Benzothiazinones Kill Mycobacterium tuberculosis by Blocking Arabinan Synthesis

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Science  08 May 2009:
Vol. 324, Issue 5928, pp. 801-804
DOI: 10.1126/science.1171583

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Ammunition for the TB Wars

Tuberculosis is a major human disease of global importance resulting from infection with the air-borne pathogen Mycobacterium tuberculosis, which is becoming increasingly resistant to all available drugs. An antituberculosis benzothiazinone compound kills mycobacterium in infected cells and in mice. Makarov et al. (p. 801) have identified a sulfur atom and nitro residues important for benzothiazinone's activity and used genetic methods and biochemical analysis to identify its target in blocking arabinogalactan biosynthesis during cell-wall synthesis. The compound affects the same pathway as ethambutol, and thus a benzothiazinone drug has the potential to become an important part of treatment of drug-resistant disease and, possibly, replace the less effective ethambutol in the primary treatment of tuberculosis.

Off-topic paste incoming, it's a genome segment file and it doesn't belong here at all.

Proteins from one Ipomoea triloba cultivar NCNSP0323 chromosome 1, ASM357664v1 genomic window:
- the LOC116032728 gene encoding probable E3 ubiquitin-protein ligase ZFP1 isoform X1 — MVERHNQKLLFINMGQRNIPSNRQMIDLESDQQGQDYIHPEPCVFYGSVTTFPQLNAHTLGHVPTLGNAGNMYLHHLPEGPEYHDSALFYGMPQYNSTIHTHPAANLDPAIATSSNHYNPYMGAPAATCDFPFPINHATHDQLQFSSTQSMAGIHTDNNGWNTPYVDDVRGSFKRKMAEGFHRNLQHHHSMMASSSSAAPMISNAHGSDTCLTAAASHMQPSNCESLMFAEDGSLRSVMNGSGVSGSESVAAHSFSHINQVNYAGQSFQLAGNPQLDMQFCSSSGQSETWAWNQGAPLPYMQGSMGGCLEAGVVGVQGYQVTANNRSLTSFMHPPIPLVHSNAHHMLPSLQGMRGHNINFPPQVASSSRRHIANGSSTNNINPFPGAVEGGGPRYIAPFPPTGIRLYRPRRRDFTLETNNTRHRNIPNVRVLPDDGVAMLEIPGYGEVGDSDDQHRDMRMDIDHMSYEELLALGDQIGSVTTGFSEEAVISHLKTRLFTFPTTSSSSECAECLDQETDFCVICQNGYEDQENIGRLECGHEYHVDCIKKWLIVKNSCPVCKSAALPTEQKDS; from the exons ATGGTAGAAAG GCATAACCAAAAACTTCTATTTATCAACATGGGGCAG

New drugs are required to counter the tuberculosis (TB) pandemic. Here, we describe the synthesis and characterization of 1,3-benzothiazin-4-ones (BTZs), a new class of antimycobacterial agents that kill Mycobacterium tuberculosis in vitro, ex vivo, and in mouse models of TB. Using genetics and biochemistry, we identified the enzyme decaprenylphosphoryl-β-d-ribose 2′-epimerase as a major BTZ target. Inhibition of this enzymatic activity abolishes the formation of decaprenylphosphoryl arabinose, a key precursor that is required for the synthesis of the cell-wall arabinans, thus provoking cell lysis and bacterial death. The most advanced compound, BTZ043, is a candidate for inclusion in combination therapies for both drug-sensitive and extensively drug-resistant TB.

  • * These authors contributed equally to this work.

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